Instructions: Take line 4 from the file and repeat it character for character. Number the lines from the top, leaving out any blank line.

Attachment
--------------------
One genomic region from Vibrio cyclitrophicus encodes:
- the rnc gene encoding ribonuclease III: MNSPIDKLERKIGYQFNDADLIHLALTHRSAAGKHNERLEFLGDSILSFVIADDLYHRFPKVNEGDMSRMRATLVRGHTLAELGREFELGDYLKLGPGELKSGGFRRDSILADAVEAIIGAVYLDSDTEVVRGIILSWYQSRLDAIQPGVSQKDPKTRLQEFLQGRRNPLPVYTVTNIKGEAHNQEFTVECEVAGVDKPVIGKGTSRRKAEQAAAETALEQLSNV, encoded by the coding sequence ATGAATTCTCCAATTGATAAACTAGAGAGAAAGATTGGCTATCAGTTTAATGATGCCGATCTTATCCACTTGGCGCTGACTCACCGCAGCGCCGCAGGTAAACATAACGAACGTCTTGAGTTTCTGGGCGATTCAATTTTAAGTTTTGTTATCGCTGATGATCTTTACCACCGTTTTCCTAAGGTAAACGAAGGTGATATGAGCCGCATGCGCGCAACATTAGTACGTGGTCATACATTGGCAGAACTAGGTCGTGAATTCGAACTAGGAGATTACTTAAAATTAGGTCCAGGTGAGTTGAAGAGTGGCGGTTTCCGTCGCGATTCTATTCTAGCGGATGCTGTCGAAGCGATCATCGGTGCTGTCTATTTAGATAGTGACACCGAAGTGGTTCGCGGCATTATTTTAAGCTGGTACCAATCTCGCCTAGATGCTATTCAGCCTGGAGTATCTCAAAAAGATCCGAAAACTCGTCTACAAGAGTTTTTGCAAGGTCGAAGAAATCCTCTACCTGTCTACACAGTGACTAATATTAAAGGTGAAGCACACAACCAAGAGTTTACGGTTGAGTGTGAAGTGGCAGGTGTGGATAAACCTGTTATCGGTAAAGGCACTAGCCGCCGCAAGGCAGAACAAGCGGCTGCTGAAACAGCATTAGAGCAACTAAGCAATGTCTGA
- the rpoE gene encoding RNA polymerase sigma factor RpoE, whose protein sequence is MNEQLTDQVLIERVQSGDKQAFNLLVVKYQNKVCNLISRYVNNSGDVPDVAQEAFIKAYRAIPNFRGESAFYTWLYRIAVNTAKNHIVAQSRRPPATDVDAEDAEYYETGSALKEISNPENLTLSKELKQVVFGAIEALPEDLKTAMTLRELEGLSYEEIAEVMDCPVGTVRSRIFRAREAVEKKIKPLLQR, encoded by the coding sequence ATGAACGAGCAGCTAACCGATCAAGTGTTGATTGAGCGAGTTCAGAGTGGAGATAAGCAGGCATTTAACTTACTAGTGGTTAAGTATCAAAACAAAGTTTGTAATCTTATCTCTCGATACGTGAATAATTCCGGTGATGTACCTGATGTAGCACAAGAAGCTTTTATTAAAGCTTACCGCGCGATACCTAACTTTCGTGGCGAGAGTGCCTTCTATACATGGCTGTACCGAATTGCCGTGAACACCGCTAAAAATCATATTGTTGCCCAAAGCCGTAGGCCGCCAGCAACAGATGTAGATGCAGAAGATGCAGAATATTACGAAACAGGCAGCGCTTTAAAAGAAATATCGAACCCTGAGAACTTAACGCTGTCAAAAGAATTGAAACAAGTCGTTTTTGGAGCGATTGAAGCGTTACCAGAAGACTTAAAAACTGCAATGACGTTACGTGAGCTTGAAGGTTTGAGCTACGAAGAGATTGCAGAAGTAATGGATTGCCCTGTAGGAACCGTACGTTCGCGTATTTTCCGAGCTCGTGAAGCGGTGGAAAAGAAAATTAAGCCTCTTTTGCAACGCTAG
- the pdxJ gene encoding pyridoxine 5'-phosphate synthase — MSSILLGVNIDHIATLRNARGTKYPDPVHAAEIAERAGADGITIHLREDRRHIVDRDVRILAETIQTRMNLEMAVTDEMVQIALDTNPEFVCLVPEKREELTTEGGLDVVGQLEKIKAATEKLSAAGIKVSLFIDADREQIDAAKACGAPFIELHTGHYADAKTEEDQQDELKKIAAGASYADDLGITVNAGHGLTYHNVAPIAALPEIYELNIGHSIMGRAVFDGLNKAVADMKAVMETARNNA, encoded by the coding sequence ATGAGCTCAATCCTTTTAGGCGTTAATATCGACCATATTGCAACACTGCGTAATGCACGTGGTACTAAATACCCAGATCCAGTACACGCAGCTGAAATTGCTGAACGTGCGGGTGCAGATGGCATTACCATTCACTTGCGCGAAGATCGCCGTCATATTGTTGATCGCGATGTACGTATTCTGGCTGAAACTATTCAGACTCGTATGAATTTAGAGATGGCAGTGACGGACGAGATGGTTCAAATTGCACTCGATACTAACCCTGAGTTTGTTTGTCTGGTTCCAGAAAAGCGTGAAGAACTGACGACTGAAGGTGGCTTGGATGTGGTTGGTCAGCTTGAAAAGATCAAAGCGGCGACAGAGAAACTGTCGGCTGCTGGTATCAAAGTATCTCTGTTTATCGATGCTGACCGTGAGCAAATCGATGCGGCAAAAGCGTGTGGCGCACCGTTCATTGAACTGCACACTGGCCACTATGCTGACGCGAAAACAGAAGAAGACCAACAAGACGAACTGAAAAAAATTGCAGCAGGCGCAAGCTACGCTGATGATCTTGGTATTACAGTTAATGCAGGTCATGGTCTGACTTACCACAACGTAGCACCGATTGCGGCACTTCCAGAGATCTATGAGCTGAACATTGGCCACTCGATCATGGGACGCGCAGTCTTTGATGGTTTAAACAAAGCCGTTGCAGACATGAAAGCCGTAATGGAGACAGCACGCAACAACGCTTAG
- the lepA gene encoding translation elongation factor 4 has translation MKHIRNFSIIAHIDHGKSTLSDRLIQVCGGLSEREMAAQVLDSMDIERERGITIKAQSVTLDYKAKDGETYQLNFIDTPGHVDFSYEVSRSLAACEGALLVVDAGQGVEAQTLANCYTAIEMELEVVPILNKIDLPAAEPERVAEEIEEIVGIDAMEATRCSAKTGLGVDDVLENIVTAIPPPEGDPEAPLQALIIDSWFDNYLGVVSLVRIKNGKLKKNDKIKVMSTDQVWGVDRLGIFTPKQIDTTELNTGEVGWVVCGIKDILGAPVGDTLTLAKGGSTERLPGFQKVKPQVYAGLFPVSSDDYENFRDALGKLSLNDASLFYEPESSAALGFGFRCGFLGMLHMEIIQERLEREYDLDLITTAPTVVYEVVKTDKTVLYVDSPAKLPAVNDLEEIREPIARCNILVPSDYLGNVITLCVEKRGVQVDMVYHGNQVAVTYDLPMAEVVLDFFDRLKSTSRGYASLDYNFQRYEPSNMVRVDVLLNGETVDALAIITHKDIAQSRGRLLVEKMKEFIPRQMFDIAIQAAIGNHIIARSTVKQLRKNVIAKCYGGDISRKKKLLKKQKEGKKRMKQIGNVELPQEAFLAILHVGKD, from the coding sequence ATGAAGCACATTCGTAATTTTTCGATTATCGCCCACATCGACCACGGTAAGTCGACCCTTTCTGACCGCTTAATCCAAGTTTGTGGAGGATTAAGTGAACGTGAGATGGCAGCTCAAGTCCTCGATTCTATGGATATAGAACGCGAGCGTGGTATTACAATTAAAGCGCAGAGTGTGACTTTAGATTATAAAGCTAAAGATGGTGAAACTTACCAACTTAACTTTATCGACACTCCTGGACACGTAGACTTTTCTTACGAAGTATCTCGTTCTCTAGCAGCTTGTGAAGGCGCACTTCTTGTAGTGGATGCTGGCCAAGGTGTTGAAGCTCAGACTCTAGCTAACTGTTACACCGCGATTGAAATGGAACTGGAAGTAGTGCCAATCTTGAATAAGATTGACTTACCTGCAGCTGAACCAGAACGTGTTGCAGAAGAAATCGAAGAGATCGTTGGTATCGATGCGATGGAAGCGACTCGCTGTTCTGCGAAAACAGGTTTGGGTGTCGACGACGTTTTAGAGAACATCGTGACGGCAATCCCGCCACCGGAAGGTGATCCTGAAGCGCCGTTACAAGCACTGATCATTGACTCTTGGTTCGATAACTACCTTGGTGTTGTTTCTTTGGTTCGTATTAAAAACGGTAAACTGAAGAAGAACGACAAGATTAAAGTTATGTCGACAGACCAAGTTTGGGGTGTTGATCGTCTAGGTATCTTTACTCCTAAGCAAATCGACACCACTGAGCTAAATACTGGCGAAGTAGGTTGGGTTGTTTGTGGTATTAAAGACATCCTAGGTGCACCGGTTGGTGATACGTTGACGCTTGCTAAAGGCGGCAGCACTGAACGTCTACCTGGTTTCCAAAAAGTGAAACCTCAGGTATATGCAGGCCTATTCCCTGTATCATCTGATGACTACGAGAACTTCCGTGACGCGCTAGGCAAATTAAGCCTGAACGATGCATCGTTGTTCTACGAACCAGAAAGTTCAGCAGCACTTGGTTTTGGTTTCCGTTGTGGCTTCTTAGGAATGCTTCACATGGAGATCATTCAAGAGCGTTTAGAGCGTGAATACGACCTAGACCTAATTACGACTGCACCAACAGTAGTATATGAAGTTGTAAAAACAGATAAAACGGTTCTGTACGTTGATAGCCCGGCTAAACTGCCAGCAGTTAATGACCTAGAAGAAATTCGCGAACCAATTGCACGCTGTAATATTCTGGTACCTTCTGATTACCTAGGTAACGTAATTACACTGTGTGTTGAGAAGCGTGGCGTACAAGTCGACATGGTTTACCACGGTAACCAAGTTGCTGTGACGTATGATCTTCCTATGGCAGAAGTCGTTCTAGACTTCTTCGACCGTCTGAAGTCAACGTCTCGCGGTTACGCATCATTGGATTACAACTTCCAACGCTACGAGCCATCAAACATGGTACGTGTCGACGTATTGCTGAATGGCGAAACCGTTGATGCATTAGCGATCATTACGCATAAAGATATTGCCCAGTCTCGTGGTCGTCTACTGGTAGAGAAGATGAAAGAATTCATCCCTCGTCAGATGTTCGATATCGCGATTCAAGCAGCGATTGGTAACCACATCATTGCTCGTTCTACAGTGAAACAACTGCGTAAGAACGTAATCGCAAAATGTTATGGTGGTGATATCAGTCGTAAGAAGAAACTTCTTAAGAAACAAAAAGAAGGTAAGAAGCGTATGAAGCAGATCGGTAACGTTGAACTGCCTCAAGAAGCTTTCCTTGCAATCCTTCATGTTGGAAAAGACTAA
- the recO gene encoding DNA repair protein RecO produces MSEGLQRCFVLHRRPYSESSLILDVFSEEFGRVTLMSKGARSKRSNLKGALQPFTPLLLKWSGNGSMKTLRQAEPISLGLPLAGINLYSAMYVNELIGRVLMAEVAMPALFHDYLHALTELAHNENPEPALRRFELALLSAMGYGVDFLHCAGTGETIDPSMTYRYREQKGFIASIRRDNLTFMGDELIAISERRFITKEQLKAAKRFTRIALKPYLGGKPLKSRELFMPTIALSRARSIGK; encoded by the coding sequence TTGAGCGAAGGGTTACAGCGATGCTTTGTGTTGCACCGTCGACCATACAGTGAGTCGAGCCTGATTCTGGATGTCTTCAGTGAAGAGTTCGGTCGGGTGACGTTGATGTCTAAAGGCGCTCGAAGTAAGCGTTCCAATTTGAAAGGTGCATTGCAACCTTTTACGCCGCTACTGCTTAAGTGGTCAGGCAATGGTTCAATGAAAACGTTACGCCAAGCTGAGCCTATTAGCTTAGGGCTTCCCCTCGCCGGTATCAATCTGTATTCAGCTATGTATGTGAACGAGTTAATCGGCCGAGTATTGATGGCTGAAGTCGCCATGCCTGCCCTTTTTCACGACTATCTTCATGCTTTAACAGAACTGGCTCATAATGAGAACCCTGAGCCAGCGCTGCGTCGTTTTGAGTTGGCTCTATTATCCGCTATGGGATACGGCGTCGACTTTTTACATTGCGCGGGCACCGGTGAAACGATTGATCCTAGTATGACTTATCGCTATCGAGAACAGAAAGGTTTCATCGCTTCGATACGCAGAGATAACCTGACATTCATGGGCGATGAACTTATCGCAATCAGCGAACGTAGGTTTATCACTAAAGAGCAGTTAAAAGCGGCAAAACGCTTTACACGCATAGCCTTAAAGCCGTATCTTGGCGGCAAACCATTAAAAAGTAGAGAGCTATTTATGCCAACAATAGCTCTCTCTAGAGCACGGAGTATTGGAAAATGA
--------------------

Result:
- the pdxJ gene encoding pyridoxine 5'-phosphate synthase — MSSILLGVNIDHIATLRNARGTKYPDPVHAAEIAERAGADGITIHLREDRRHIVDRDVRILAETIQTRMNLEMAVTDEMVQIALDTNPEFVCLVPEKREELTTEGGLDVVGQLEKIKAATEKLSAAGIKVSLFIDADREQIDAAKACGAPFIELHTGHYADAKTEEDQQDELKKIAAGASYADDLGITVNAGHGLTYHNVAPIAALPEIYELNIGHSIMGRAVFDGLNKAVADMKAVMETARNNA, encoded by the coding sequence ATGAGCTCAATCCTTTTAGGCGTTAATATCGACCATATTGCAACACTGCGTAATGCACGTGGTACTAAATACCCAGATCCAGTACACGCAGCTGAAATTGCTGAACGTGCGGGTGCAGATGGCATTACCATTCACTTGCGCGAAGATCGCCGTCATATTGTTGATCGCGATGTACGTATTCTGGCTGAAACTATTCAGACTCGTATGAATTTAGAGATGGCAGTGACGGACGAGATGGTTCAAATTGCACTCGATACTAACCCTGAGTTTGTTTGTCTGGTTCCAGAAAAGCGTGAAGAACTGACGACTGAAGGTGGCTTGGATGTGGTTGGTCAGCTTGAAAAGATCAAAGCGGCGACAGAGAAACTGTCGGCTGCTGGTATCAAAGTATCTCTGTTTATCGATGCTGACCGTGAGCAAATCGATGCGGCAAAAGCGTGTGGCGCACCGTTCATTGAACTGCACACTGGCCACTATGCTGACGCGAAAACAGAAGAAGACCAACAAGACGAACTGAAAAAAATTGCAGCAGGCGCAAGCTACGCTGATGATCTTGGTATTACAGTTAATGCAGGTCATGGTCTGACTTACCACAACGTAGCACCGATTGCGGCACTTCCAGAGATCTATGAGCTGAACATTGGCCACTCGATCATGGGACGCGCAGTCTTTGATGGTTTAAACAAAGCCGTTGCAGACATGAAAGCCGTAATGGAGACAGCACGCAACAACGCTTAG